Talk by: Lukas
 Supervisor: Alexander Nutz
 Reviewers: Ivo, Teresa
(C) Tree automata
 Literature: Tree Automata  Techniques and Applications, (Chapter 1)
 Talk by: Chau
 Supervisor: Alexander Nutz
 Reviewers: Jianlan, Teresa
Not assigned
Automata and MSO logic
 Literature: Automata theory  An algorithmic approach (Chapter 9)
Petri Nets
 Literature: Applied Automata Theory (Chapter 6), Recent and simple algorithms for Petri nets
Don't care words
Ogden's lemma
 Literature: Wikipedia, A helpful result for proving inherent ambiguity
Parikh's theorem
Contextsensitive languages
 Literature: Wikipedia, Formal languages (Chapter 5), Nondeterministic Space is Closed Under Complementation
Topics for the Seminar "Automata Theory"
(C) Tree automata

Literature: Tree Automata  Techniques and Applications, (Chapter 1)
 Talk by: Frank
 Supervisor: Alexander Nutz
 Reviewers: Moritz, Saskia
 Slides: Eigenschaften und Minimierung von Baumautomaten
(D) Automata and MSO logic
 Literature: Automata theory  An algorithmic approach (Chapter 9 and Chapter 15)
 Talk by: Teresa
 Supervisor: Matthias Heizmann
 Reviewers: Claus, Saskia
(D) Probabilistic automata
 Literature: Bounded error probabilistic finite state automata
 Talk by: Saskia
 Supervisor: Matthias Heizmann
 Reviewers: Frank, Teresa
(E) Petri Nets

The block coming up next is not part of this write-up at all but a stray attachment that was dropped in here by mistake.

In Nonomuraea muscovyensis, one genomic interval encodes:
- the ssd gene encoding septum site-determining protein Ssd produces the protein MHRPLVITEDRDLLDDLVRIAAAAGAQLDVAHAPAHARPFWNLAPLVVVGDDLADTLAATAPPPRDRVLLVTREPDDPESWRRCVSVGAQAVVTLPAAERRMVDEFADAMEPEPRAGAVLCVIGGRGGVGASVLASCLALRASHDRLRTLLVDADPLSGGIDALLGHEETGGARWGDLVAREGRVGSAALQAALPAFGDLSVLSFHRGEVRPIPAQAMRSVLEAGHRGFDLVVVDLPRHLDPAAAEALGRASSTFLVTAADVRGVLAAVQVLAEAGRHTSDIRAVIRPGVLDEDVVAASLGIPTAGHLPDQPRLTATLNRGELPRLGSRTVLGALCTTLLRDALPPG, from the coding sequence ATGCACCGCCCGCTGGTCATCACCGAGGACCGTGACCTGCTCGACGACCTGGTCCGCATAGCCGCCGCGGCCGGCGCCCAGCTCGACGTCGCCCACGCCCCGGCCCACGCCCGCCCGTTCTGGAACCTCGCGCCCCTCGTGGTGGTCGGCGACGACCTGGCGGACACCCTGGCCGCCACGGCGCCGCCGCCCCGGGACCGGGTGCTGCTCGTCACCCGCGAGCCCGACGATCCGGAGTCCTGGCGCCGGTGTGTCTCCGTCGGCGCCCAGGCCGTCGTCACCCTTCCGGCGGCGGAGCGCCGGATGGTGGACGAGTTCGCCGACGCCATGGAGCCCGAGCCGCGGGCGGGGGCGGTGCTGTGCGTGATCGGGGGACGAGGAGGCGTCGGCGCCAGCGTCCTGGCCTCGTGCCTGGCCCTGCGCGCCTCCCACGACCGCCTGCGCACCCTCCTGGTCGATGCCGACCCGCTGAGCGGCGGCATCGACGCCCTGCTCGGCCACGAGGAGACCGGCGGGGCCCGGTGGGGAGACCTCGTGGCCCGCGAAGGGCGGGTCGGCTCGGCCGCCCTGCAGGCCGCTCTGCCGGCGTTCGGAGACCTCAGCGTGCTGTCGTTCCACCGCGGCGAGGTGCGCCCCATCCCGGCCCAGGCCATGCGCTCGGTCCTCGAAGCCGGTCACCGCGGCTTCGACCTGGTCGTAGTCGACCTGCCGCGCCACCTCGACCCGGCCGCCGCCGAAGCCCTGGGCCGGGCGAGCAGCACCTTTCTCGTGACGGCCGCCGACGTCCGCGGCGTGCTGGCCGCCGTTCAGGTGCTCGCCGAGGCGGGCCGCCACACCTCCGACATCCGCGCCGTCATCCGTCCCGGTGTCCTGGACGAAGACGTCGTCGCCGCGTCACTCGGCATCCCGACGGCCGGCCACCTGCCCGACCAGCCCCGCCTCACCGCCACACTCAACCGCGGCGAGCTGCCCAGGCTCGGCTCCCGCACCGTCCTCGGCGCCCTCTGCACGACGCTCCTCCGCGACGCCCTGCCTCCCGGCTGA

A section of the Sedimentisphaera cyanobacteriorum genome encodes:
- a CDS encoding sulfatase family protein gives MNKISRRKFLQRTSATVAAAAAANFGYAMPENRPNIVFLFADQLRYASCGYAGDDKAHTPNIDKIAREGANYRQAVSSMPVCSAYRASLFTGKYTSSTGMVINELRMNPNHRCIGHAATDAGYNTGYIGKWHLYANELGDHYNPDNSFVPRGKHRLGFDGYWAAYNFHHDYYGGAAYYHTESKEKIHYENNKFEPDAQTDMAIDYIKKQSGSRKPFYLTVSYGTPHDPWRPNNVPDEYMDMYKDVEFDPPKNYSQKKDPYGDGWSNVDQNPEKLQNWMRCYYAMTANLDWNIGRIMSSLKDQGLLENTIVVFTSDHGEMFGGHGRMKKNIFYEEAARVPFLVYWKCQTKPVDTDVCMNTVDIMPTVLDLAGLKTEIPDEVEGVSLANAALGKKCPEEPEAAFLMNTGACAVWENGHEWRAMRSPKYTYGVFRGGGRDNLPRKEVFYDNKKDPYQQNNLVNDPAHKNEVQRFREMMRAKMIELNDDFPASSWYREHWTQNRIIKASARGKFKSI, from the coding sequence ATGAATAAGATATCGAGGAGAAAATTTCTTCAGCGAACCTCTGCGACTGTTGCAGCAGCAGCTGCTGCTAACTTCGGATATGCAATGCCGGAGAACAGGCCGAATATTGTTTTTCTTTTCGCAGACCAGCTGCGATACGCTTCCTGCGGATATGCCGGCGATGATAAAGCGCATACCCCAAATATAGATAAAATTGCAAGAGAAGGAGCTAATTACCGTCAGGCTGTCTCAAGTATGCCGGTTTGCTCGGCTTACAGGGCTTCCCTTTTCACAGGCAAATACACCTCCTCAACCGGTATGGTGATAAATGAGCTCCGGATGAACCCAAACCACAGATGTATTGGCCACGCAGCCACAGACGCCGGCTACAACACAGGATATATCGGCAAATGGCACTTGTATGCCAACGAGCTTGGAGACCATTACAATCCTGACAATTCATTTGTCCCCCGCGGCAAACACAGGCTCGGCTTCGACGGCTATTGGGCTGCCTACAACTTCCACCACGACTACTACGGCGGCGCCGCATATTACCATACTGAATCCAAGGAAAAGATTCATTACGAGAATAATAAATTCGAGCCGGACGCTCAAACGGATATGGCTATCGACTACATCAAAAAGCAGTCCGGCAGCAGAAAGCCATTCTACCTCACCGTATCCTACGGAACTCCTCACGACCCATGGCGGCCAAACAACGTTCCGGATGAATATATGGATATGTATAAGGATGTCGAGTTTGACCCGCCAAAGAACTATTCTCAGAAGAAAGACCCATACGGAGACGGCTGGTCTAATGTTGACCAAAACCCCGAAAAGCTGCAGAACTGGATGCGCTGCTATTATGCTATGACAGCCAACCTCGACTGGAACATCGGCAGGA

Literature: Applied Automata Theory (Chapter 6), Recent and simple algorithms for Petri nets, Unfoldings  A PartialOrder Approach to Model Checking, An improvement of McMillan's Unfolding Algorithm
 Talk by: Claus, Moritz
 Supervisor: Matthias Heizmann
 Reviewers: Claus, Frank, Moritz, Teresa
Not assigned
Minimization of Büchi automata
 Literature: Fair Simulation Relations, Parity Games, and State Space Reduction for Büchi Automata, Advanced automata minimization
DAG automata
 Literature: Automata on DAG Representations of Finite Trees, Closure Properties and Decision Problems of Dag Automata
Parikh's theorem
Schedule
We have five meetings for the talks, hence five groups (AE, see topics).
The following table contains the deadlines for the groups. Please note that "Review" stands for the review deadline for the specific group's proposals. Each student has to write reviews for two other students.
Date  Proposal  Review  Slides  Talk 

June 1st 
A  
June 8th  B  A  
June 15th  C  B  A  
June 22nd  D 
C  B 
A 
June 29th 
E 
D 
C  B 
July 6th  E 
D 
C  
July 13th  E  D  
July 20th 
E